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Patterson Hood

Murdering Oscar (and other love songs) – 2009 (Ruth St.)

Reviewed by Brian Baker

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CDs by Patterson Hood

When is a new album not a new album? 15 years ago, Patterson Hood moved to Athens, Ga. without knowing a soul and began writing songs and recording them in his roommate's more acoustically friendly bedroom. Hood collected the resulting tunes on cassettes then compiled a handful onto a single tape entitled "Murdering Oscar (and other love songs)" that he gave away by the hundreds at the time. After reconnecting with Mike Cooley and forming the first iteration of Drive-By Truckers, Hood shifted his writing toward his new band structure (assembling the framework of his magnum opus, "Southern Rock Opera," around this time) and shelved his solo songs.

A decade later, Hood revisited his earliest songs during a DBT hiatus. The first batch ultimately became Hood's debut solo acoustic album, "Killers and Stars," but the second collection spoke to its creator in a more electrically arranged fashion. Utilizing friends John Neff and Don Chambers, and Centro-matic buddies Will Johnson and Scott Danbom, as well as his famous father, veteran session bassist David Hood, the DBT frontman quickly recorded his first full band solo project. Unfortunately, fate and business intervened, and Hood was forced to bottom drawer the album, working on it piecemeal over the next four years.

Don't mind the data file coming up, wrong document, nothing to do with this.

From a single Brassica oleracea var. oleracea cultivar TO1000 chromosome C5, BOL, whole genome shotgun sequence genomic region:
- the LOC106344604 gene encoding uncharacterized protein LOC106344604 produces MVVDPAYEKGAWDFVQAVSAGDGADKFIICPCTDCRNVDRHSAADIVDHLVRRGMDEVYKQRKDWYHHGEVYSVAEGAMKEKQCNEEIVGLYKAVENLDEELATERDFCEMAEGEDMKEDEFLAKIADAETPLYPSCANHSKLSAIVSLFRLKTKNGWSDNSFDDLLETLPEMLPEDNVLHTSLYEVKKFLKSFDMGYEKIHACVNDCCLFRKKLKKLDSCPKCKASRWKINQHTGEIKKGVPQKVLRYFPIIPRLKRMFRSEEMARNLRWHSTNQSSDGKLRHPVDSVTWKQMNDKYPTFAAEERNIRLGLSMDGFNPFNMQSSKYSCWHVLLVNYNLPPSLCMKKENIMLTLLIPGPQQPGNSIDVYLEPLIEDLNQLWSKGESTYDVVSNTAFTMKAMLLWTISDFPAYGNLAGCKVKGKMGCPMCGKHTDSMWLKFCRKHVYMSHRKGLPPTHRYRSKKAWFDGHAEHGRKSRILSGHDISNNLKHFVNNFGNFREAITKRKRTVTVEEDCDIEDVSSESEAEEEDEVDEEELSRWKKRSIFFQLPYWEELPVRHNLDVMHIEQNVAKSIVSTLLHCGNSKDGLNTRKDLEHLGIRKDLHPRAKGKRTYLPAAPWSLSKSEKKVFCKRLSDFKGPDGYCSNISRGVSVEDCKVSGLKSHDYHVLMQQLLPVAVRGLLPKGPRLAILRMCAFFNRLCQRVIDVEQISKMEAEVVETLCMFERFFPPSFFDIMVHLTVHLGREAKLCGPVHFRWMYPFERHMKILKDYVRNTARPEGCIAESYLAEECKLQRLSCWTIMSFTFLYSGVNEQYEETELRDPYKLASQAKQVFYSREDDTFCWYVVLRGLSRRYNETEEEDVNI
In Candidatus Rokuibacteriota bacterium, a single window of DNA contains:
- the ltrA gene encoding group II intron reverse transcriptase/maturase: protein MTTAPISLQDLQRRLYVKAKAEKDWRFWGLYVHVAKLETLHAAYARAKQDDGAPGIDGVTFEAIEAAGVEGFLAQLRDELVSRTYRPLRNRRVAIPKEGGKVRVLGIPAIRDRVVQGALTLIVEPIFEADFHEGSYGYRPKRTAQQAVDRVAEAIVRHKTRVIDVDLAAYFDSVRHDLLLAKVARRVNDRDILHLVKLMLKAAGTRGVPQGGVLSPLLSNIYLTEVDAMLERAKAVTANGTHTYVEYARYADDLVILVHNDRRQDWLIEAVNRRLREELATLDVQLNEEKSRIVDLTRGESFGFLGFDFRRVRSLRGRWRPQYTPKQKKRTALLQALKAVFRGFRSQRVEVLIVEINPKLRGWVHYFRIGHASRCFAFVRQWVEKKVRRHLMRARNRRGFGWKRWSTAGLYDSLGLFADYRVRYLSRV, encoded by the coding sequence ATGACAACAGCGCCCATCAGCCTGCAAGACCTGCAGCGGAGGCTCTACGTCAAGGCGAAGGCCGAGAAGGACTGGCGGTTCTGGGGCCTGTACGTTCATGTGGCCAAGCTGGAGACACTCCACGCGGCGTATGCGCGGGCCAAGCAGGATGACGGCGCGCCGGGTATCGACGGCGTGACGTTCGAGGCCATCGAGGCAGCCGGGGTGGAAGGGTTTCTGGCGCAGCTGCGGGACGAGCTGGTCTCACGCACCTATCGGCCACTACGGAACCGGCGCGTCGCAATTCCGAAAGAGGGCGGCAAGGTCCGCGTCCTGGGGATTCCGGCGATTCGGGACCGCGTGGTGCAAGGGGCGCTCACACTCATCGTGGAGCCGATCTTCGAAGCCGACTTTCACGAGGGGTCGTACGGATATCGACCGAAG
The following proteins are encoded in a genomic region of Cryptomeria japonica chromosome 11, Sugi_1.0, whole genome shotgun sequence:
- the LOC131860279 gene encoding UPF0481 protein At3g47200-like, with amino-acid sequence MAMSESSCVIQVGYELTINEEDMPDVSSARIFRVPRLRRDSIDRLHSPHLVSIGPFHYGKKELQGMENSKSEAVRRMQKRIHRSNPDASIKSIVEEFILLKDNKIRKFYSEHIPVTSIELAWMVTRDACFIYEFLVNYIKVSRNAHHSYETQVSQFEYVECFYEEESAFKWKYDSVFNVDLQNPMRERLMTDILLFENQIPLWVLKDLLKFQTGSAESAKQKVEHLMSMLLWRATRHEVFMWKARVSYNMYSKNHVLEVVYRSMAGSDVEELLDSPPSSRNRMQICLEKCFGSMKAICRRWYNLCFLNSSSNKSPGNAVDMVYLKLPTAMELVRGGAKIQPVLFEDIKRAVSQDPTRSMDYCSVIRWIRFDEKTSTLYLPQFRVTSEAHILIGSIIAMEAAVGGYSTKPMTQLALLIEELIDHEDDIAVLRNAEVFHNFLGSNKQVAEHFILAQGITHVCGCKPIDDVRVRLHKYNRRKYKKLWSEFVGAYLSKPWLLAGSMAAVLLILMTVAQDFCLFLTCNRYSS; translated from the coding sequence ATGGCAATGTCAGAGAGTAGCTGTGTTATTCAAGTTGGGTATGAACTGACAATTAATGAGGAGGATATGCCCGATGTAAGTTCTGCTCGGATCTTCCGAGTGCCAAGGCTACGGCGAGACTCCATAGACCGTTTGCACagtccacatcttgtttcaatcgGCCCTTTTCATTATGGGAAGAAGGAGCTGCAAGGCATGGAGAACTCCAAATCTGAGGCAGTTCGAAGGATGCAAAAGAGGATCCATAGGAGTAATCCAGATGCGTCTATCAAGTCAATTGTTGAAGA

Now a decade and a half after the first appearance of "Murdering Oscar (and other love songs)," Hood reprises his very first recordings with fuller arrangements of the songs under the same banner that graced that first tape. "Murdering Oscar" is clearly a lot closer to what Hood is doing now in DBT, but one of his intentions with revisiting these songs dating to his birth as a songwriter was to retain their intimacy and immediacy while expanding their sonic range.

Like DBT, Oscar exudes plenty of different styles, from the Big Star/Crazy Horse twangy roots/rock buzz of She's a Little Randy, the laconically incisive Walking Around Sense and the title track, the Paul Westerberg-as-folkgrass-fogey on Foolish Young Bastard and the even more stripped and simple Grandaddy. Hood taps into his inner pop and classic rock child on Pollyanna and Heavy and Hanging, respectively, and throws in a raspy, rattlingly lovely cover of Todd Rundgren's The Range War. With "Murdering Oscar," Patterson Hood once again proves that you don't necessarily need brand new songs to make a wonderfully fresh album.